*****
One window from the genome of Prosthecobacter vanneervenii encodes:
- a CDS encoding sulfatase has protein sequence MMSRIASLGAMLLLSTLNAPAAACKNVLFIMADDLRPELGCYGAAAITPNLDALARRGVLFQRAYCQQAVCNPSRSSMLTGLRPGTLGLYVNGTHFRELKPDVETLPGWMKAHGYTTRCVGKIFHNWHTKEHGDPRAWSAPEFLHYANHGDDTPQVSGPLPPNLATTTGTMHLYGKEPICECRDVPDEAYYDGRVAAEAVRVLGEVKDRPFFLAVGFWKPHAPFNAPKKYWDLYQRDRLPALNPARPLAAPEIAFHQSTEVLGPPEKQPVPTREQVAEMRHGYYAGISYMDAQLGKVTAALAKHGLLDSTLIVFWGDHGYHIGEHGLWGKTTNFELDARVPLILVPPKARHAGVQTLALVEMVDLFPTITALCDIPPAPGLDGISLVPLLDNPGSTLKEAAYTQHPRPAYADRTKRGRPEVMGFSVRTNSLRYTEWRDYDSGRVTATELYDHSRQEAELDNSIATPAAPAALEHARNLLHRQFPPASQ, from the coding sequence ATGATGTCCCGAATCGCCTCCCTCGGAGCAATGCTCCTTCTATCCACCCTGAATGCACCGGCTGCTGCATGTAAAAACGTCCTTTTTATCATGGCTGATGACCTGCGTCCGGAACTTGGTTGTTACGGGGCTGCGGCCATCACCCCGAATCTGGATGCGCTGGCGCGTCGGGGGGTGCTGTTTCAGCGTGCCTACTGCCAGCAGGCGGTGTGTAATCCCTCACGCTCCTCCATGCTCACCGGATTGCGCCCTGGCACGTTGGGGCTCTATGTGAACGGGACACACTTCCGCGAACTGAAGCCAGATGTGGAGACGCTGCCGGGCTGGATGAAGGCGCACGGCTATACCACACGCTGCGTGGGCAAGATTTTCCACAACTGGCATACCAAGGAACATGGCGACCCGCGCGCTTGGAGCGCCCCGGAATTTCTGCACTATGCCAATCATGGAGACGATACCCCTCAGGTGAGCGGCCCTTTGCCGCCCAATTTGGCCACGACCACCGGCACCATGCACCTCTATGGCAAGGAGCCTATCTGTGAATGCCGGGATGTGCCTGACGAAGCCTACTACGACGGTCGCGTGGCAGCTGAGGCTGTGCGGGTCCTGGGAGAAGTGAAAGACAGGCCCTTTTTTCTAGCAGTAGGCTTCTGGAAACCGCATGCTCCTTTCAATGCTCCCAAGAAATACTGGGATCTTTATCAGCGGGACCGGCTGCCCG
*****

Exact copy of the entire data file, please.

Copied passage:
One window from the genome of Prosthecobacter vanneervenii encodes:
- a CDS encoding sulfatase has protein sequence MMSRIASLGAMLLLSTLNAPAAACKNVLFIMADDLRPELGCYGAAAITPNLDALARRGVLFQRAYCQQAVCNPSRSSMLTGLRPGTLGLYVNGTHFRELKPDVETLPGWMKAHGYTTRCVGKIFHNWHTKEHGDPRAWSAPEFLHYANHGDDTPQVSGPLPPNLATTTGTMHLYGKEPICECRDVPDEAYYDGRVAAEAVRVLGEVKDRPFFLAVGFWKPHAPFNAPKKYWDLYQRDRLPALNPARPLAAPEIAFHQSTEVLGPPEKQPVPTREQVAEMRHGYYAGISYMDAQLGKVTAALAKHGLLDSTLIVFWGDHGYHIGEHGLWGKTTNFELDARVPLILVPPKARHAGVQTLALVEMVDLFPTITALCDIPPAPGLDGISLVPLLDNPGSTLKEAAYTQHPRPAYADRTKRGRPEVMGFSVRTNSLRYTEWRDYDSGRVTATELYDHSRQEAELDNSIATPAAPAALEHARNLLHRQFPPASQ, from the coding sequence ATGATGTCCCGAATCGCCTCCCTCGGAGCAATGCTCCTTCTATCCACCCTGAATGCACCGGCTGCTGCATGTAAAAACGTCCTTTTTATCATGGCTGATGACCTGCGTCCGGAACTTGGTTGTTACGGGGCTGCGGCCATCACCCCGAATCTGGATGCGCTGGCGCGTCGGGGGGTGCTGTTTCAGCGTGCCTACTGCCAGCAGGCGGTGTGTAATCCCTCACGCTCCTCCATGCTCACCGGATTGCGCCCTGGCACGTTGGGGCTCTATGTGAACGGGACACACTTCCGCGAACTGAAGCCAGATGTGGAGACGCTGCCGGGCTGGATGAAGGCGCACGGCTATACCACACGCTGCGTGGGCAAGATTTTCCACAACTGGCATACCAAGGAACATGGCGACCCGCGCGCTTGGAGCGCCCCGGAATTTCTGCACTATGCCAATCATGGAGACGATACCCCTCAGGTGAGCGGCCCTTTGCCGCCCAATTTGGCCACGACCACCGGCACCATGCACCTCTATGGCAAGGAGCCTATCTGTGAATGCCGGGATGTGCCTGACGAAGCCTACTACGACGGTCGCGTGGCAGCTGAGGCTGTGCGGGTCCTGGGAGAAGTGAAAGACAGGCCCTTTTTTCTAGCAGTAGGCTTCTGGAAACCGCATGCTCCTTTCAATGCTCCCAAGAAATACTGGGATCTTTATCAGCGGGACCGGCTGCCCG